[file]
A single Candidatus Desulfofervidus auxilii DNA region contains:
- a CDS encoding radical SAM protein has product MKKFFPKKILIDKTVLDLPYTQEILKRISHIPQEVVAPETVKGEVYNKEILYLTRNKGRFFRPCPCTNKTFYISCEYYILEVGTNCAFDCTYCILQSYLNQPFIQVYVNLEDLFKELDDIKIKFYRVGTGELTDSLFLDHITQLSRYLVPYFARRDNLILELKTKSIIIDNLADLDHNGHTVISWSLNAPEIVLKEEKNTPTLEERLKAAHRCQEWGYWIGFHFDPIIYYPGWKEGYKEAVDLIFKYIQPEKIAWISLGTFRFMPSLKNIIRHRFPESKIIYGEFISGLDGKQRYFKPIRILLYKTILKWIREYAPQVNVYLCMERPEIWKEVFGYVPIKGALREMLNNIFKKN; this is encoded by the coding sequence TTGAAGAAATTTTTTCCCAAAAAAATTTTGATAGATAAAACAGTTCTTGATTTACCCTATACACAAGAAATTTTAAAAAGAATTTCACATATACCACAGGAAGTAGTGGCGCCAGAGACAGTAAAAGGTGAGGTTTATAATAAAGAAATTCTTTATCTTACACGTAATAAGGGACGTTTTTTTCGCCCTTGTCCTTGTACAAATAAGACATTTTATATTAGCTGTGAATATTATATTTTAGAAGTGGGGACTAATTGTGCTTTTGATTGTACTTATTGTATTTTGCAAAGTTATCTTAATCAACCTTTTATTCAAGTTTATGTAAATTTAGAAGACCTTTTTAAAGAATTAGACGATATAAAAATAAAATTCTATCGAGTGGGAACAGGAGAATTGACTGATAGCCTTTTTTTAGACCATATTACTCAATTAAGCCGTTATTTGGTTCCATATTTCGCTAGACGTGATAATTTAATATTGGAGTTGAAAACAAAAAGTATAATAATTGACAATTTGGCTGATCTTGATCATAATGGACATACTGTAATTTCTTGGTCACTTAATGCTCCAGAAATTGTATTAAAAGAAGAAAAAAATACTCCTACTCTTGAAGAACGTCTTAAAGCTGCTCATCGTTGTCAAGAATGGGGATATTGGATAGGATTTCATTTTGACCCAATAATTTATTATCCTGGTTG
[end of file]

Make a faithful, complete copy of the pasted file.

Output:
A single Candidatus Desulfofervidus auxilii DNA region contains:
- a CDS encoding radical SAM protein has product MKKFFPKKILIDKTVLDLPYTQEILKRISHIPQEVVAPETVKGEVYNKEILYLTRNKGRFFRPCPCTNKTFYISCEYYILEVGTNCAFDCTYCILQSYLNQPFIQVYVNLEDLFKELDDIKIKFYRVGTGELTDSLFLDHITQLSRYLVPYFARRDNLILELKTKSIIIDNLADLDHNGHTVISWSLNAPEIVLKEEKNTPTLEERLKAAHRCQEWGYWIGFHFDPIIYYPGWKEGYKEAVDLIFKYIQPEKIAWISLGTFRFMPSLKNIIRHRFPESKIIYGEFISGLDGKQRYFKPIRILLYKTILKWIREYAPQVNVYLCMERPEIWKEVFGYVPIKGALREMLNNIFKKN; this is encoded by the coding sequence TTGAAGAAATTTTTTCCCAAAAAAATTTTGATAGATAAAACAGTTCTTGATTTACCCTATACACAAGAAATTTTAAAAAGAATTTCACATATACCACAGGAAGTAGTGGCGCCAGAGACAGTAAAAGGTGAGGTTTATAATAAAGAAATTCTTTATCTTACACGTAATAAGGGACGTTTTTTTCGCCCTTGTCCTTGTACAAATAAGACATTTTATATTAGCTGTGAATATTATATTTTAGAAGTGGGGACTAATTGTGCTTTTGATTGTACTTATTGTATTTTGCAAAGTTATCTTAATCAACCTTTTATTCAAGTTTATGTAAATTTAGAAGACCTTTTTAAAGAATTAGACGATATAAAAATAAAATTCTATCGAGTGGGAACAGGAGAATTGACTGATAGCCTTTTTTTAGACCATATTACTCAATTAAGCCGTTATTTGGTTCCATATTTCGCTAGACGTGATAATTTAATATTGGAGTTGAAAACAAAAAGTATAATAATTGACAATTTGGCTGATCTTGATCATAATGGACATACTGTAATTTCTTGGTCACTTAATGCTCCAGAAATTGTATTAAAAGAAGAAAAAAATACTCCTACTCTTGAAGAACGTCTTAAAGCTGCTCATCGTTGTCAAGAATGGGGATATTGGATAGGATTTCATTTTGACCCAATAATTTATTATCCTGGTTG